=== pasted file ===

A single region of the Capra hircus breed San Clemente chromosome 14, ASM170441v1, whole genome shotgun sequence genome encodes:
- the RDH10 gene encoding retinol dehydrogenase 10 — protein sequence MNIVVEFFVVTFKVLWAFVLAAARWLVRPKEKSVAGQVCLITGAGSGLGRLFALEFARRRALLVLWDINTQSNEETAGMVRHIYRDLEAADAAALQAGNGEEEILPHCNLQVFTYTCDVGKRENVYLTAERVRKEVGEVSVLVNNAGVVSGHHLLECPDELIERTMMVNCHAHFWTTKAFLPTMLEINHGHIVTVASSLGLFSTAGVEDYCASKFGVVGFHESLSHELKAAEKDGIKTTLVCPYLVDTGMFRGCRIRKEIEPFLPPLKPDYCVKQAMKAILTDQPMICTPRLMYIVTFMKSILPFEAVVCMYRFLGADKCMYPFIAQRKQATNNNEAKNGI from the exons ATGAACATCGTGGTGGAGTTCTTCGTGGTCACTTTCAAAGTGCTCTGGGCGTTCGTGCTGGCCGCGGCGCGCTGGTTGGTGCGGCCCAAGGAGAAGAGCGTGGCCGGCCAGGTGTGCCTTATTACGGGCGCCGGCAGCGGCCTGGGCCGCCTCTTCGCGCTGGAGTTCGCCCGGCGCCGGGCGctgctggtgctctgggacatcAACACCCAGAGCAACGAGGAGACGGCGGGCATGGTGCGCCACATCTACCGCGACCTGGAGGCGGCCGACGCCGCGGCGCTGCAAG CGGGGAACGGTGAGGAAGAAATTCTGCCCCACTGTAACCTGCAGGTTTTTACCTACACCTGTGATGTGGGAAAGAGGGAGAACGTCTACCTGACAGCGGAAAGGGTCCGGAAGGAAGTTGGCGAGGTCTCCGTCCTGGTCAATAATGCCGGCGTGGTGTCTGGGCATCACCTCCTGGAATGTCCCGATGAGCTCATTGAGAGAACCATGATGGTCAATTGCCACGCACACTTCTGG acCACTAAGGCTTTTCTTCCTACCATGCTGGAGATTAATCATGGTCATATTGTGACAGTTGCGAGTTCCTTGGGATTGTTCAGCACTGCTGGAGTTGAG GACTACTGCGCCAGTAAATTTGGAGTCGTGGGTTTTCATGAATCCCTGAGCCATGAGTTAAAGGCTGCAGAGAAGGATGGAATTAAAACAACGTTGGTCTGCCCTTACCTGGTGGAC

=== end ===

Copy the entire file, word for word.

A single region of the Capra hircus breed San Clemente chromosome 14, ASM170441v1, whole genome shotgun sequence genome encodes:
- the RDH10 gene encoding retinol dehydrogenase 10 — protein sequence MNIVVEFFVVTFKVLWAFVLAAARWLVRPKEKSVAGQVCLITGAGSGLGRLFALEFARRRALLVLWDINTQSNEETAGMVRHIYRDLEAADAAALQAGNGEEEILPHCNLQVFTYTCDVGKRENVYLTAERVRKEVGEVSVLVNNAGVVSGHHLLECPDELIERTMMVNCHAHFWTTKAFLPTMLEINHGHIVTVASSLGLFSTAGVEDYCASKFGVVGFHESLSHELKAAEKDGIKTTLVCPYLVDTGMFRGCRIRKEIEPFLPPLKPDYCVKQAMKAILTDQPMICTPRLMYIVTFMKSILPFEAVVCMYRFLGADKCMYPFIAQRKQATNNNEAKNGI from the exons ATGAACATCGTGGTGGAGTTCTTCGTGGTCACTTTCAAAGTGCTCTGGGCGTTCGTGCTGGCCGCGGCGCGCTGGTTGGTGCGGCCCAAGGAGAAGAGCGTGGCCGGCCAGGTGTGCCTTATTACGGGCGCCGGCAGCGGCCTGGGCCGCCTCTTCGCGCTGGAGTTCGCCCGGCGCCGGGCGctgctggtgctctgggacatcAACACCCAGAGCAACGAGGAGACGGCGGGCATGGTGCGCCACATCTACCGCGACCTGGAGGCGGCCGACGCCGCGGCGCTGCAAG CGGGGAACGGTGAGGAAGAAATTCTGCCCCACTGTAACCTGCAGGTTTTTACCTACACCTGTGATGTGGGAAAGAGGGAGAACGTCTACCTGACAGCGGAAAGGGTCCGGAAGGAAGTTGGCGAGGTCTCCGTCCTGGTCAATAATGCCGGCGTGGTGTCTGGGCATCACCTCCTGGAATGTCCCGATGAGCTCATTGAGAGAACCATGATGGTCAATTGCCACGCACACTTCTGG acCACTAAGGCTTTTCTTCCTACCATGCTGGAGATTAATCATGGTCATATTGTGACAGTTGCGAGTTCCTTGGGATTGTTCAGCACTGCTGGAGTTGAG GACTACTGCGCCAGTAAATTTGGAGTCGTGGGTTTTCATGAATCCCTGAGCCATGAGTTAAAGGCTGCAGAGAAGGATGGAATTAAAACAACGTTGGTCTGCCCTTACCTGGTGGAC